For example, suppose you have a single thermometer or temperature-reading device with an accuracy of 0.1°C. Then for that measurement the best accuracy we can have is 0.1°C. However, if we want to determine the average measurement of 10 different measurements, each using the same device, the error becomes the error of the average, i.e., the square root of the additive sums of each error measurement, divided by the number of measurements. For 10 observations, that turns out to be again 0.1°C. If we increase the number of measurements to 100, the error margin drops to 0.0316 ( = ((0.1*100)^0.5)/100). With a thousand measurements, it drops to 0.01. With 10 thousand measurements it drops to 0.00316, and so on. 
The Global Historical Climatology Network integrates daily climate measurements from over 100,000 locations around the world. Ocean surface floats like the Global Drifter Program employ over 1,400 devices across the world’s oceans to take similar climate measurements. Additionally, the 3,800 ARGO free-drifting floats profile climate measurements of the world’s oceans from the surface down to 2,000+ meters depths. Lastly, an array of satellites measure sea surface temperatures and other climate measurements from orbit, providing global swath coverage around the clock. Ships are still used to obtain temperature measurements throughout their voyages, augmenting the data provided from the other sources.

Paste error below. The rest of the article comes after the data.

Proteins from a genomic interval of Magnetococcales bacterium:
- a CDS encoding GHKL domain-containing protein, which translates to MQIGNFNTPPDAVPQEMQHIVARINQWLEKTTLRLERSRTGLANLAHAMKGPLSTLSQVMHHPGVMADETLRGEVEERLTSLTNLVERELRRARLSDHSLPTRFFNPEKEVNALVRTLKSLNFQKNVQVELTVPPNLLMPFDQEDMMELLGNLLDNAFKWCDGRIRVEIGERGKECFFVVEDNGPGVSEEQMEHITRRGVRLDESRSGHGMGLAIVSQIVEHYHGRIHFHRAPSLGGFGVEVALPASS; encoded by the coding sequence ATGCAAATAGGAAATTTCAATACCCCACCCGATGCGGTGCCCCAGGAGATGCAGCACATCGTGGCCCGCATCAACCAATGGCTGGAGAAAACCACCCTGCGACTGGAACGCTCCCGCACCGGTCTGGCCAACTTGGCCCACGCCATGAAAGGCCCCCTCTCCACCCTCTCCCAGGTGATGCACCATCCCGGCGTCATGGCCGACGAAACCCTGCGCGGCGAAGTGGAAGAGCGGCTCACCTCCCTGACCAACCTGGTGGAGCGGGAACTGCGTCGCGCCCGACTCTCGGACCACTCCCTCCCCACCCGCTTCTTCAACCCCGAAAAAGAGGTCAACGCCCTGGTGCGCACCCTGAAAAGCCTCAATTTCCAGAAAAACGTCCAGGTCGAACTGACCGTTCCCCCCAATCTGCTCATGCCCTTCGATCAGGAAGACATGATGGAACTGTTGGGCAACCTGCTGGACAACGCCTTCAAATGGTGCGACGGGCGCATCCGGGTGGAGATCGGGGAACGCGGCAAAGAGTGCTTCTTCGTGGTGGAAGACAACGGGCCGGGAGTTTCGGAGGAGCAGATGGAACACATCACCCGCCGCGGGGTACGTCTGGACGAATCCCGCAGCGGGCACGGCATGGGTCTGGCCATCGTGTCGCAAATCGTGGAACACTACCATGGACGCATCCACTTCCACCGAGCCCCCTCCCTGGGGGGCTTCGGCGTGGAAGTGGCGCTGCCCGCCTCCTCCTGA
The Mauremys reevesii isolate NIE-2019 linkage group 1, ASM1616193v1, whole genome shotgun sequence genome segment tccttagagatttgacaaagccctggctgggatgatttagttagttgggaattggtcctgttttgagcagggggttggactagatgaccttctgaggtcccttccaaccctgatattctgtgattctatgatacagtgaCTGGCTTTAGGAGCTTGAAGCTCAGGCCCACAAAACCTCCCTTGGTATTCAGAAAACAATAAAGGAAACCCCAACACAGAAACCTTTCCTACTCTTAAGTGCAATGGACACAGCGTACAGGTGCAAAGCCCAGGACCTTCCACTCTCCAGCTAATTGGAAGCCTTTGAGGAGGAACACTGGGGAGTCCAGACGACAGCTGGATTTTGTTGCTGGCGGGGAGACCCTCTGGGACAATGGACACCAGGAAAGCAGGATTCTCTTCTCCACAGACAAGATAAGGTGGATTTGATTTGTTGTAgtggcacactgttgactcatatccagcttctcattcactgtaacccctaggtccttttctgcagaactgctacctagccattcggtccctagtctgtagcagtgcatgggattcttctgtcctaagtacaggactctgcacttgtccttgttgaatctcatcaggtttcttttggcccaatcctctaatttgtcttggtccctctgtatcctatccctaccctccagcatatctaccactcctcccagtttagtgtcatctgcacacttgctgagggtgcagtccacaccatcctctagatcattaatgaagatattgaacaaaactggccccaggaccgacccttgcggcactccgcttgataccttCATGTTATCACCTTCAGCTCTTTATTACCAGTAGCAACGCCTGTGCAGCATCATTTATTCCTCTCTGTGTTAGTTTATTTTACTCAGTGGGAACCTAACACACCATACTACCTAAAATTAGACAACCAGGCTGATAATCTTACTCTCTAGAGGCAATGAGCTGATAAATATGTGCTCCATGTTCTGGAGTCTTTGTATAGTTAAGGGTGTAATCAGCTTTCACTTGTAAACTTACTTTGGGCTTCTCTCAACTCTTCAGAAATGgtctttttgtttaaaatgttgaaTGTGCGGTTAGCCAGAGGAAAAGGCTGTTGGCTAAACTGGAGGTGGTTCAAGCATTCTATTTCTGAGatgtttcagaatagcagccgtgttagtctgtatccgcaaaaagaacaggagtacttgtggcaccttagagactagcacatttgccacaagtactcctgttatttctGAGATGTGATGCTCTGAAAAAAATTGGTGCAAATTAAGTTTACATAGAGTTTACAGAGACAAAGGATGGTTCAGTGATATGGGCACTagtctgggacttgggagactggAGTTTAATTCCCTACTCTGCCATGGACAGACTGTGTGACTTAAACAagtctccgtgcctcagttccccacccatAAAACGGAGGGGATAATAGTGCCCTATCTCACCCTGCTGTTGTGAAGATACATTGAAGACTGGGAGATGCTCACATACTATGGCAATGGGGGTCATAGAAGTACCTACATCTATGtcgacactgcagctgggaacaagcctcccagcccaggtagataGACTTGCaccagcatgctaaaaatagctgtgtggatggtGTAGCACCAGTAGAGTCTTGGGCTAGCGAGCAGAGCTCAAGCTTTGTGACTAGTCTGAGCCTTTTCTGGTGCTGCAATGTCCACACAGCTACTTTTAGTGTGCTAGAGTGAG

For the purposes of comparing annual anomalies from specific years, NASA’s GISS ranks those comparisons based on the 2nd decimal place (hence 2018 being tied with 2021 for the 6th-warmest year since 1880).”

bonbon
Reply to  guest
January 18, 2022 7:56 am

So if I average millions of measurements with an Optical microscope, I will eventually reach the accuracy or precision of an Electron microscope?

Considering the sheer precision of the NASA JWST telescope mirror actuators (7 per segment), it sure looks like something just does not add up!

Alexy Scherbakoff
Reply to  bonbon
January 18, 2022 5:10 pm